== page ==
Initially, the Court notes that Brant failed to respond to the CFTC's Request for Admissions, and the requests are thereby admitted. Brant also pled guilty to an indictment alleging essentially the same conduct as that alleged in Counts I, II, and V of the Complaint. The Court further notes that only Melissa filed a response to the pending Motion for Summary Judgment. Brant and Summit (based on Brant's actions/omissions as its agent) are therefore deemed to have conceded the merits of the Motion, and summary judgment is granted against them in favor of the CFTC on all counts of the Complaint. This leaves the question of Melissa's liability.

The CFTC brought this enforcement proceeding to enjoin violations of the Commodity Exchange Act ("CEA") 7 U.S.C. § 1 et seq. In Counts I and II of its complaint, CFTC alleges violations of the following subsections of CEA § 4b:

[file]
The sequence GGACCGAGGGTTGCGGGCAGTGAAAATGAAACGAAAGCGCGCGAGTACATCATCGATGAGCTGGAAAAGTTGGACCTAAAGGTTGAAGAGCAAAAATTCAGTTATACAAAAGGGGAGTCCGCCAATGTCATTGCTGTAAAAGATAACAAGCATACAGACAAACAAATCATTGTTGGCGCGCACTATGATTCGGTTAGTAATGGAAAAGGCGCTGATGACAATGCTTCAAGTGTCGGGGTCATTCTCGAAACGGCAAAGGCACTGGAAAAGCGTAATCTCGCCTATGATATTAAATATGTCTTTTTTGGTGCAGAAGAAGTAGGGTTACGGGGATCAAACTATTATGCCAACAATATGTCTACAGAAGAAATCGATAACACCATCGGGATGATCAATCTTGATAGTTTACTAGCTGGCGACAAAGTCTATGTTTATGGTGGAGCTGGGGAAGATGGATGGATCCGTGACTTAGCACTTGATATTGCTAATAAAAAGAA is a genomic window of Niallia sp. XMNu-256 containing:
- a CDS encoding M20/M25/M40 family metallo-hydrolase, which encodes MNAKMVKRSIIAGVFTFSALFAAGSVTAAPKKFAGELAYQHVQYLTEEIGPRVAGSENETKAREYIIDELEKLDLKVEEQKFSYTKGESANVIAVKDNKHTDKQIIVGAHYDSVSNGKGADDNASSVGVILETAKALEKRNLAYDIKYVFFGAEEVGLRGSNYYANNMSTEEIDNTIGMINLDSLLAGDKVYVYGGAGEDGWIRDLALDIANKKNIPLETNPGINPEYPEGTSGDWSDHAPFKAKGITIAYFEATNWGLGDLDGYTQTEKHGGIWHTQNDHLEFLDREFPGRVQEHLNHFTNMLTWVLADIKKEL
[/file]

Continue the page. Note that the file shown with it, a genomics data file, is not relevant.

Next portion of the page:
It shall be unlawful -- (1) for any person, in or in connection with any order to make, or the making of, any contract of sale of any commodity in interstate commerce or for future delivery that is made, or to be made, on or subject to the rules of a designated contract market for or on behalf of any other person; or (2) for any person, in or in connection with any order to make, or the making of, any contract of sale of any commodity for future delivery, or other agreement, contract, or transaction subject to paragraphs (1) and (2) of section 7a(g) of this title, that is made, or to be made, for or on behalf of, or with, any other person, other than on or subject to the rules of a designated contract market -- (A) to cheat or defraud or attempt to cheat or defraud such other person; (B) willfully to make or cause to be made to the other person any false report or statement or willfully to enter or cause to be entered for the other person any false record; (C) willfully to deceive or attempt to deceive the other person by any means whatsoever in regard to any order or contract or the disposition or execution of any order or contract, or in regard to any act of agency performed, with respect to any order or contract for or, in the case of paragraph (2), with the other person . . . . 7 U.S.C. § 6b(a). Among allegations in Counts I and II, the CFTC contends that Defendants misrepresented to commodity investors that their funds were invested in a successful commodity pool and issued statements which falsely reported that investors' accounts were increasing in value when they were actually decreasing.